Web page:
Users must be able to trust all content presented in the GIS. Because the GIS is tied into so many different systems of a utility, it is usually the first system to identify a data problem. Fortunately, this means it is also used to research issues since it can quickly compare data from multiple systems. Some utilities have even begun to use GIS with machine learning and artificial intelligence to answer questions for their organization.
One of the best ways to attain a quantum leap in GIS usage is to make the GIS accessible to everyone in the enterprise and, frankly, even to stakeholders outside of the utility. As with social media, sharing is something a modern GIS does very well. ArcGIS Hub is a breakthrough technology that provides stakeholders, with permission, the ability to see firsthand what’s happening at the utility. This technology has been successfully deployed in areas of wildfires to alert communities about power shutoffs.
Utilities also use ArcGIS Online to host data and maps in the cloud. In some cases, this is used to provide public-facing outage maps. In addition, utilities often use this to quickly deploy targeted apps and data to field crews who may not have internet access while in the field.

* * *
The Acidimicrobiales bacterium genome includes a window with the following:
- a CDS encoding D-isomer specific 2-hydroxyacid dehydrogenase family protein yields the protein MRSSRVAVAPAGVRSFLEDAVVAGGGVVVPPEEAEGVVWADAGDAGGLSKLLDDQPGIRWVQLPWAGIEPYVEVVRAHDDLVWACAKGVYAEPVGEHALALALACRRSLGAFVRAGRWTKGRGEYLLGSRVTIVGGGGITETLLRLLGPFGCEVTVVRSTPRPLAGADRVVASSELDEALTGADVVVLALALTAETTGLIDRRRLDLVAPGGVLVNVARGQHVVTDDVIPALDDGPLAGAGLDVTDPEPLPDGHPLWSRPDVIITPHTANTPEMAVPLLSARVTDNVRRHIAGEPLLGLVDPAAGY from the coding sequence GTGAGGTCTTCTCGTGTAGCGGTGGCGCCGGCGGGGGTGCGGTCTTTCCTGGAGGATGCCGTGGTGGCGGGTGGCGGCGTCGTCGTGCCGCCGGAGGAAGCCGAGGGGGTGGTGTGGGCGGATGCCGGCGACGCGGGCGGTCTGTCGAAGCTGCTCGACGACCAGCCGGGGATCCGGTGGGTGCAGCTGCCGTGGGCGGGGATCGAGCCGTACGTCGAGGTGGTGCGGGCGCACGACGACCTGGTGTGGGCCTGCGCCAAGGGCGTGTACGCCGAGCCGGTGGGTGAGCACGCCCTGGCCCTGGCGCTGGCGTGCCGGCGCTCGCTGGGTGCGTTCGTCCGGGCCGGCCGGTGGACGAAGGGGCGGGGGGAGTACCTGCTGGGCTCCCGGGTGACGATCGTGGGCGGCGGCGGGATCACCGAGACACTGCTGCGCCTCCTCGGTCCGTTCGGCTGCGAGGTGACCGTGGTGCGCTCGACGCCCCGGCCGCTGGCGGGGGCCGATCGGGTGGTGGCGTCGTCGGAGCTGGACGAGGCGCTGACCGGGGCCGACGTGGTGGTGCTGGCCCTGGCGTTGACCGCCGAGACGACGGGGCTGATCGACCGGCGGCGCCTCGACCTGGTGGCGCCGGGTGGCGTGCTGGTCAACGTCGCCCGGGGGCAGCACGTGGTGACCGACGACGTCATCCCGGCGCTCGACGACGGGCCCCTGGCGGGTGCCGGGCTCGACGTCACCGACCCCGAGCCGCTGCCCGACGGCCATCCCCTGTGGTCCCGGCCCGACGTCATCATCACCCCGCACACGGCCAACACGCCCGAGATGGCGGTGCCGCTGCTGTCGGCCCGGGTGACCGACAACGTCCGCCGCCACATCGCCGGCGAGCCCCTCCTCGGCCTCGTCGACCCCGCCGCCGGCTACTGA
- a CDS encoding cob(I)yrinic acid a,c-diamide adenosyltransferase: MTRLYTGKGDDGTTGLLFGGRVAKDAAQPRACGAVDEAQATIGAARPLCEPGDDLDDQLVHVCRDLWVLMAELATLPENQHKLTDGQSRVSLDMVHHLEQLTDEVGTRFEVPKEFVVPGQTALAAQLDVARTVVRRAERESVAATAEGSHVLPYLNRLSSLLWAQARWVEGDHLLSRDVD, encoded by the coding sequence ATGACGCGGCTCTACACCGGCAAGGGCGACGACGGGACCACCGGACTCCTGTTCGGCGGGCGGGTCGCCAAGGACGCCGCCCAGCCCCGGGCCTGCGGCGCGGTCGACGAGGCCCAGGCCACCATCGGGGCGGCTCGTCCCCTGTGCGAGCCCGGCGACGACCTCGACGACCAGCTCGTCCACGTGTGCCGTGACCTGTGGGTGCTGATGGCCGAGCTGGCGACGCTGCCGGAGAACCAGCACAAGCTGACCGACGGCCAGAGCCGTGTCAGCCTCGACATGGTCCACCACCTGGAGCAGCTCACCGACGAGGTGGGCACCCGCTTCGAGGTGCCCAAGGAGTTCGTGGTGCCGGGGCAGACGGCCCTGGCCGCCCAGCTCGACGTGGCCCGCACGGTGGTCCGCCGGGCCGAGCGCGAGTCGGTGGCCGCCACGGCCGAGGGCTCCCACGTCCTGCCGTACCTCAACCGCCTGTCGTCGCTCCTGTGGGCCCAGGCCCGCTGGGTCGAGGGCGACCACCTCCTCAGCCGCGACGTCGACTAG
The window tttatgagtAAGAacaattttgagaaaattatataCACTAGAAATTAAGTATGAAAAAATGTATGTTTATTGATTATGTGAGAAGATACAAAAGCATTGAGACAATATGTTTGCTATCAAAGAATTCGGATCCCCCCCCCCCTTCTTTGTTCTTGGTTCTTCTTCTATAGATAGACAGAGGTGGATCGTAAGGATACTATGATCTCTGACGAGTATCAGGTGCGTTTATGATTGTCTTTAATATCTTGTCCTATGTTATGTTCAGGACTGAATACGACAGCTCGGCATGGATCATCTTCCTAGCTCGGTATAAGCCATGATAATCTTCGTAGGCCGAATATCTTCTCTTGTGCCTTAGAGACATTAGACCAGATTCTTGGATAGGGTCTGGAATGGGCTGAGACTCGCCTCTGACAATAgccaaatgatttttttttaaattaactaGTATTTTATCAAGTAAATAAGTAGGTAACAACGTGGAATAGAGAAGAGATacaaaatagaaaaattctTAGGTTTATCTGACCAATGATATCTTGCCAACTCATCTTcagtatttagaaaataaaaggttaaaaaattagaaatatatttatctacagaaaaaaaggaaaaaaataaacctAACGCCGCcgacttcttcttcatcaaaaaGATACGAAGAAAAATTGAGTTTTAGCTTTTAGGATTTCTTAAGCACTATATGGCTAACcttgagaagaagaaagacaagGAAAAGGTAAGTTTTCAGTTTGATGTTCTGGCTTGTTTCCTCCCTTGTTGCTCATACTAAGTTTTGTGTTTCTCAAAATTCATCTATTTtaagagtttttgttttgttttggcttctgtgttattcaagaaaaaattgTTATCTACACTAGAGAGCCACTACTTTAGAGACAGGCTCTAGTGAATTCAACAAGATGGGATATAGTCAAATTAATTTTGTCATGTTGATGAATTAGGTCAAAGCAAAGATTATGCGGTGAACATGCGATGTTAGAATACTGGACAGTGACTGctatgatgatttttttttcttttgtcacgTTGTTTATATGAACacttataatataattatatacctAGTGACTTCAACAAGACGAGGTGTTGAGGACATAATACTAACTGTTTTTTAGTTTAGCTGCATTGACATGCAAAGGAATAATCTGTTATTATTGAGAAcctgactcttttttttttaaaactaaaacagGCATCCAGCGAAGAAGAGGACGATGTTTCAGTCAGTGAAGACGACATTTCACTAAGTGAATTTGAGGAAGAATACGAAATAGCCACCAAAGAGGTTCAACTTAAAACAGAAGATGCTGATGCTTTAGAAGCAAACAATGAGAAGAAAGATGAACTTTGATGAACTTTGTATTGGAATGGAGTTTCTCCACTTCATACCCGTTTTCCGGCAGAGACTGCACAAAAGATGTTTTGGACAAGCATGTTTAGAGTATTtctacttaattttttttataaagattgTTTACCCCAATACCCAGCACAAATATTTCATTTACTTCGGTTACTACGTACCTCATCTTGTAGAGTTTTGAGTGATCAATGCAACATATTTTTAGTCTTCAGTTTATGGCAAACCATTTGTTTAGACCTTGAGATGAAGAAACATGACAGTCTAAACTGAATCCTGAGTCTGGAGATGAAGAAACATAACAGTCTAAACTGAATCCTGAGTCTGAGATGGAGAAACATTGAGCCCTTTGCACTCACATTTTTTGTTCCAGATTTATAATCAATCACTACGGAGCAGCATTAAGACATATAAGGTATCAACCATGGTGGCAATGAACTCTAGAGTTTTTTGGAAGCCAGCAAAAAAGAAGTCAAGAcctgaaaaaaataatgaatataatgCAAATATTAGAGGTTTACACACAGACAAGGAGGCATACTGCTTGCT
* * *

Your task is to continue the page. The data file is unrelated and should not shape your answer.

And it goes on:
Enterprise GIS is available everywhere you look. You’d be hard-pressed to find any other system so widely used across different industries and aspects of our lives. Experiences can be curated for desktop, web, and mobile users and supports workflows in the office, in the field (connected and disconnected), and even to the public. Accessibility doesn’t just apply to end-users. It applies to nearly anyone involved in the use of the data.
ArcGIS provides an enormous variety of extensibility and integration points. An administrator can configure almost every aspect of the user experience to meet everyday customer needs. ArcGIS Experience Builder and ArcGIS Field Maps let enterprise users create robust, configurable web and mobile experiences.
Those who want to keep it simple can use the extensive out-of-the-box capabilities of ArcGIS.
Making the Leap
GIS has moved from baby steps in the back office to front and center in the enterprise.
GIS has lingered in the back office with the plotter for several decades. While it served its purpose, ArcGIS Enterprise and ArcGIS Online have allowed GIS to emerge as a full-fledged enterprise system. Utilities are also leveraging the intelligence and power of the ArcGIS Utility Network to allow the GIS to take its place alongside critical systems such as ERP, AMI, and SCADA. Utilities see that GIS can integrate with these systems and act as a place where the information comes together to provide analytics that leverage all systems. You can learn more about how ArcGIS Enterprise and the ArcGIS Utility Network support modern utility requirements by downloading this technical paper.
This blog was first published by ESRI at;